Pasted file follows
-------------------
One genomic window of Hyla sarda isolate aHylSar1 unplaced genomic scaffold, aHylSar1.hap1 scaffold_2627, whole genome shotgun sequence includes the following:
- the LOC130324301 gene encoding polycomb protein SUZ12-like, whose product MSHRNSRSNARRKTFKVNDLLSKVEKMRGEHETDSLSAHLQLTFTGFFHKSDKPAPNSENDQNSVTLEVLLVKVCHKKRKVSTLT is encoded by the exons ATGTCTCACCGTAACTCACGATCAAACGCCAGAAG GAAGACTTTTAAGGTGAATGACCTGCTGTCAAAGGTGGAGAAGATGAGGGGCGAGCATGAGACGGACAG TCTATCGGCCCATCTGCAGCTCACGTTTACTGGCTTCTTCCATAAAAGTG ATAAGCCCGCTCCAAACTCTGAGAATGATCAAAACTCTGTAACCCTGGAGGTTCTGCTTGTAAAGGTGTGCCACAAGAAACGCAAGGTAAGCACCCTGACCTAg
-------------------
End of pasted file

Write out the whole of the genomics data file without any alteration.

One genomic window of Hyla sarda isolate aHylSar1 unplaced genomic scaffold, aHylSar1.hap1 scaffold_2627, whole genome shotgun sequence includes the following:
- the LOC130324301 gene encoding polycomb protein SUZ12-like, whose product MSHRNSRSNARRKTFKVNDLLSKVEKMRGEHETDSLSAHLQLTFTGFFHKSDKPAPNSENDQNSVTLEVLLVKVCHKKRKVSTLT is encoded by the exons ATGTCTCACCGTAACTCACGATCAAACGCCAGAAG GAAGACTTTTAAGGTGAATGACCTGCTGTCAAAGGTGGAGAAGATGAGGGGCGAGCATGAGACGGACAG TCTATCGGCCCATCTGCAGCTCACGTTTACTGGCTTCTTCCATAAAAGTG ATAAGCCCGCTCCAAACTCTGAGAATGATCAAAACTCTGTAACCCTGGAGGTTCTGCTTGTAAAGGTGTGCCACAAGAAACGCAAGGTAAGCACCCTGACCTAg